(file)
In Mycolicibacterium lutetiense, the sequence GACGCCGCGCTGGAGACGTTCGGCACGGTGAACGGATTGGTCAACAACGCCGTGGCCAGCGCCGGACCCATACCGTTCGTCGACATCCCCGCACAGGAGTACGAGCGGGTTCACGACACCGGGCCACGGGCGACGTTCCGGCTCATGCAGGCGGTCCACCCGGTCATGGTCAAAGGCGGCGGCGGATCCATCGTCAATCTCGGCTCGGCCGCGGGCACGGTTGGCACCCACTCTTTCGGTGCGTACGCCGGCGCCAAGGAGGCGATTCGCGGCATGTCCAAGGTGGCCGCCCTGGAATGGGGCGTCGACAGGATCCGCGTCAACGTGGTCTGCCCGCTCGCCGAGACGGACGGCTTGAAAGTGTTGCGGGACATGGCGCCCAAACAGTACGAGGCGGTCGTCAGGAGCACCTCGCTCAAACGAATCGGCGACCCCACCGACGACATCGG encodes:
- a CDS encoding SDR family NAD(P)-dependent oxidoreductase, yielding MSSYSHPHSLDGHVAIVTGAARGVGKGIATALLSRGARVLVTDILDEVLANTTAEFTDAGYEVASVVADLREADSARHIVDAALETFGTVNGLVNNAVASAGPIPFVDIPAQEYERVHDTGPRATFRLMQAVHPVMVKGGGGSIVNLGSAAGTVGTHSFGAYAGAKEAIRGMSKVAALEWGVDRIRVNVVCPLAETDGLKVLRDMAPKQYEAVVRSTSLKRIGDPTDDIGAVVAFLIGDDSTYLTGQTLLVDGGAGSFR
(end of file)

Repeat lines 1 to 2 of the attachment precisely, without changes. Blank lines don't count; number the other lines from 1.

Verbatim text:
In Mycolicibacterium lutetiense, the sequence GACGCCGCGCTGGAGACGTTCGGCACGGTGAACGGATTGGTCAACAACGCCGTGGCCAGCGCCGGACCCATACCGTTCGTCGACATCCCCGCACAGGAGTACGAGCGGGTTCACGACACCGGGCCACGGGCGACGTTCCGGCTCATGCAGGCGGTCCACCCGGTCATGGTCAAAGGCGGCGGCGGATCCATCGTCAATCTCGGCTCGGCCGCGGGCACGGTTGGCACCCACTCTTTCGGTGCGTACGCCGGCGCCAAGGAGGCGATTCGCGGCATGTCCAAGGTGGCCGCCCTGGAATGGGGCGTCGACAGGATCCGCGTCAACGTGGTCTGCCCGCTCGCCGAGACGGACGGCTTGAAAGTGTTGCGGGACATGGCGCCCAAACAGTACGAGGCGGTCGTCAGGAGCACCTCGCTCAAACGAATCGGCGACCCCACCGACGACATCGG encodes:
- a CDS encoding SDR family NAD(P)-dependent oxidoreductase, yielding MSSYSHPHSLDGHVAIVTGAARGVGKGIATALLSRGARVLVTDILDEVLANTTAEFTDAGYEVASVVADLREADSARHIVDAALETFGTVNGLVNNAVASAGPIPFVDIPAQEYERVHDTGPRATFRLMQAVHPVMVKGGGGSIVNLGSAAGTVGTHSFGAYAGAKEAIRGMSKVAALEWGVDRIRVNVVCPLAETDGLKVLRDMAPKQYEAVVRSTSLKRIGDPTDDIGAVVAFLIGDDSTYLTGQTLLVDGGAGSFR